At the East Lansing City Council’s February 17 meeting, five first year Ford School masters students, winners of the inaugural Ford Case Competition, presented to the council their proposal to resolve the city’s downtown parking concerns. The city, home to Michigan State University, has experienced continued growth in its urban core, and city leaders seek to right-size the area's parking requirements.
Last fall, four teams of finalists presented their plans to a panel of city administrators and Ford School faculty. City Manager George Lahanas and other members of the panel selected the winning proposal, delivered by Catherine Derbes, Kamolika Das, Brenda Duverce, Maureen Higgins, and Khush Singh.
In her opening remarks to the city council this month, Derbes (MPP ’16) outlined that the team “wanted to ensure that any policy recommendations were aligned to community goals,” and laid out the goals for smart growth that they identified through their work: to increase downtown accessibility; promote an economically vibrant, walkable downtown area; build community support for strategic transportation policy; and minimize environmental impacts of automobile use.
The city’s parking code currently requires twice as much parking as Ann Arbor, contributing to what Singh and East Lansing Mayor Nathan Triplett (MPP ’09) have called an “ample supply” beyond what is needed. The team also pointed out that the current parking stock artificially limits development by occupying space that could otherwise be used in the construction of new businesses.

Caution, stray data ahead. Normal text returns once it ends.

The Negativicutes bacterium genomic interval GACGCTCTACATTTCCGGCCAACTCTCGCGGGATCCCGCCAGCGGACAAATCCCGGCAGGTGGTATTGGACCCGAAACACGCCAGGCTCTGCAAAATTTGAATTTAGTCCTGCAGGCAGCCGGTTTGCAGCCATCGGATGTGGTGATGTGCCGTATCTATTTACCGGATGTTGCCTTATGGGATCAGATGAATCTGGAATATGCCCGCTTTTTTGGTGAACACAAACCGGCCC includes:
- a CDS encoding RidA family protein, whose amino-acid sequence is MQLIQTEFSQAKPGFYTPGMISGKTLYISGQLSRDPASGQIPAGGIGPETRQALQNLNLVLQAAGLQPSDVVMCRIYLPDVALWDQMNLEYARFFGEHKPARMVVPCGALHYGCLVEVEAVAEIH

Higgins, who made a deeper dig into utilization, pointed out that, at peak times, surface lots and metered street spaces are at 100% capacity while structures were closer to 60% full. To address this, she proposed a 20% rate increase for surface lots and street parking, leaving structure rates unchanged – a fee schedule she predicts will achieve greater balance in available spaces. When asked by Mayor Pro Tem Diane Goddeeris for a more specific appraisal of “how high is too high,” Higgins emphasized the difficulties in assessing true demand elasticity in East Lansing, and maintained support for the modest increase, recommending re-assessment at the six month mark.
Mayor Triplett later Tweeted his appreciation to the winning team: “Thanks to the winning @fordschoolcase team for attending tonight's @CityofEL Council meeting to present parking policy recommendations.” He added, “As an alumnus of the @fordschool, it was a tremendous pleasure working with the very talented @fordschoolcase students.”
--By Nick Pfost (MPP '15)
The Ford Case Competition (FCC), student-organized and run by the Ford Case Collective, is a 10-day consulting project in which teams of graduate public policy students compete against one another. Through the competition, students create implementable solutions to real-world policy problems facing a local government or nonprofit organization in Michigan. Funding for the competition was provided by the Center for Local, State, and Urban Policy, the Nonprofit and Public Management Center, the Student Affairs Committee, and the Office of the Dean.